This figure can be alluded to a passage in the Bible (Luke 24:13-25) in which the resurrected Jesus joined two disciples on their journey to Emmaus after they’ve heard the news about the empty Sepulchre (the place where Jesus was buried), but they were unable to recognize Him.
Oddly enough, T.S. Eliot also made connection of the hooded one with The Hanged Man tarot card that appeared in part I “The Burial of the Dead” and The Hanged God of Fraser, which first seems like a totally different story but eventually reuniting the identity of the hooded one. Lines 54-55 reads “I do not find The Hanged Man”, but here he is. Does this mean that the foretold future is not true? T.S. Eliot might be implying that the future has changed.
The Hanged God of Fraser refers to the figures who were responsible for conducting rituals of sacrifice explained in Sir James George Fraser’s work “The Golden Bough: A Study of Magic and Religion”. In a combination of Greek and Norse mythology, human were sacrificed by being hanged on a tree and being stabbed to death, often with a spear. This sounds a great deal like the crucifixion of Jesus.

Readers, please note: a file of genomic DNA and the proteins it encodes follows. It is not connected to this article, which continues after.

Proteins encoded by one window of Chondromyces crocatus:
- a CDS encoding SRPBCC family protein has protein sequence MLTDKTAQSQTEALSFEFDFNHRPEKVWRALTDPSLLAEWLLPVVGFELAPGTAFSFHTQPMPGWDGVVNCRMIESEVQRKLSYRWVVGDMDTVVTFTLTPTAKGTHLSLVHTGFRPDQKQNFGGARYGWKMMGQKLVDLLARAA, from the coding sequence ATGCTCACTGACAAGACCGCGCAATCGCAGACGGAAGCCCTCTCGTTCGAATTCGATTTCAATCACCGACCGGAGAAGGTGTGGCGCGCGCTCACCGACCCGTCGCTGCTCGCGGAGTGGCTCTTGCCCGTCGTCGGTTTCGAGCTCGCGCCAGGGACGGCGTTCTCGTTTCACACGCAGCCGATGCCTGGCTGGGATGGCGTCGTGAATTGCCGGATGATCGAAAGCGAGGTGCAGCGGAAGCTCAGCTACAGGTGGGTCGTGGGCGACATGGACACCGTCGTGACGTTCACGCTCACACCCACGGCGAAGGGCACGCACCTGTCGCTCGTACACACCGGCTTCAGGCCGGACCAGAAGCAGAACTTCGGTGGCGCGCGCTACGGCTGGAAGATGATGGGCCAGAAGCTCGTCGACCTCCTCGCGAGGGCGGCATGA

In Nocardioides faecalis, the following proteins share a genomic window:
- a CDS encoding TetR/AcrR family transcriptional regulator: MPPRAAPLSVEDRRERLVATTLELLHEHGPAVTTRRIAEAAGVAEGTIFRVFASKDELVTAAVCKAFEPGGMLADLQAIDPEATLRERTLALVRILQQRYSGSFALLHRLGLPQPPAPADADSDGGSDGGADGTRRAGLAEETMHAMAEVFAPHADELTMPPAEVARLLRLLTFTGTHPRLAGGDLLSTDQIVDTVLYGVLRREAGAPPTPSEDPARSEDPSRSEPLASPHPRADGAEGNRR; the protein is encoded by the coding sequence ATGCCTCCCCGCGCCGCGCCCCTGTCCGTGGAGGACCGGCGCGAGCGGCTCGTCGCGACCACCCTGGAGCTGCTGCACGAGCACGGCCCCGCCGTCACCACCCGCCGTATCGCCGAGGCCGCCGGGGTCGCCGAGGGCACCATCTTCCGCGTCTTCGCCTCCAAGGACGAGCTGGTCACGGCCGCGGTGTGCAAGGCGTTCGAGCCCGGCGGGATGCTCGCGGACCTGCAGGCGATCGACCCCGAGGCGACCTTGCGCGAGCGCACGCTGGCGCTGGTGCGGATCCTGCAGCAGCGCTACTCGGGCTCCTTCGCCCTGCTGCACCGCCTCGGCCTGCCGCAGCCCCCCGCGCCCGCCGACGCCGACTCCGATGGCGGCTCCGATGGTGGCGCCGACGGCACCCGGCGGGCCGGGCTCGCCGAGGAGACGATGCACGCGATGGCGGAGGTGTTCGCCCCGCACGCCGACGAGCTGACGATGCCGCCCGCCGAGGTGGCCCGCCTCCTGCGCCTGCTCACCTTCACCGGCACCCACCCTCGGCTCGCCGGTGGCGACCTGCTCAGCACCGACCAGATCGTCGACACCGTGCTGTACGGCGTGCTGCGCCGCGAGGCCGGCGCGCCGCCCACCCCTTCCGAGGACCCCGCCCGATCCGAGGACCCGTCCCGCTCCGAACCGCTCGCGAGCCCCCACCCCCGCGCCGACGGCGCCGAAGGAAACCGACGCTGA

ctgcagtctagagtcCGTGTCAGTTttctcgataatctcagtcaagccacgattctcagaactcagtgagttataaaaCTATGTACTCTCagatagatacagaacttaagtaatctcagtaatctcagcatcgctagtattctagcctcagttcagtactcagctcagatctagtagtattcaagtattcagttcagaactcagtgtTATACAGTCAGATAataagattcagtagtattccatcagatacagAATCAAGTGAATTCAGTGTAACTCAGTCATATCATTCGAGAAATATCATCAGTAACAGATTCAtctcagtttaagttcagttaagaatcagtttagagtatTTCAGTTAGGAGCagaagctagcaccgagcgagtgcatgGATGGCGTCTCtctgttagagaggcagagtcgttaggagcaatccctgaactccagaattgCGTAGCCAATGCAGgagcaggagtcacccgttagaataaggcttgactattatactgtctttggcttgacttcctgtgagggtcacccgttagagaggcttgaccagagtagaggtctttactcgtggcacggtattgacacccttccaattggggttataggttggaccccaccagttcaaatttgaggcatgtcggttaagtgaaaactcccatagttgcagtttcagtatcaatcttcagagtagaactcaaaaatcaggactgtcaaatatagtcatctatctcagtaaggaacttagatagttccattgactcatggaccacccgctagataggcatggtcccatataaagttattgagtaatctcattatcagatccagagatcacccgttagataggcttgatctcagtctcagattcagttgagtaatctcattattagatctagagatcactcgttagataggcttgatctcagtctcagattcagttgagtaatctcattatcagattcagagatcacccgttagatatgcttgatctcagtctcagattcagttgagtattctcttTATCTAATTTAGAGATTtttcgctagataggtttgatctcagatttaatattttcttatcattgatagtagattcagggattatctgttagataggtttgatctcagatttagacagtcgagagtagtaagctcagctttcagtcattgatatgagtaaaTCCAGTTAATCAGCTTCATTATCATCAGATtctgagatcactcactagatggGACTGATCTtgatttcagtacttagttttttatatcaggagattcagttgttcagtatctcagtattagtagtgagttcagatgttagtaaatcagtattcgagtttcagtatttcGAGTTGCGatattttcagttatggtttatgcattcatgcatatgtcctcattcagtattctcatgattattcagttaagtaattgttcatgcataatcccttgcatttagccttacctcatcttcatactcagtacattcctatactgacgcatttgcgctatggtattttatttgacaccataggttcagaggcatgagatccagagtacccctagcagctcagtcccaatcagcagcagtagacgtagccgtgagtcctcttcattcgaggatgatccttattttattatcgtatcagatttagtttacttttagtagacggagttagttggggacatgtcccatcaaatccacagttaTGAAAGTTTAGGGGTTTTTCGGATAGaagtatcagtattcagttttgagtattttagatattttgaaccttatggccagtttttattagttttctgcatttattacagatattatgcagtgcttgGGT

To sum it up, all of these allusions suggest the identity of the hooded figure as some sort of guardian, sacrificing themselves to walk with us through the chaotic world we’ve created for ourselves. Lines 54-55 gives the expectation of the guardian in the form of The Hanged Man, but the guardian cannot be seen, or read by fortune tellers. Yet, when we’re walking through the barren and hopeless earth, the guardian will walk with us.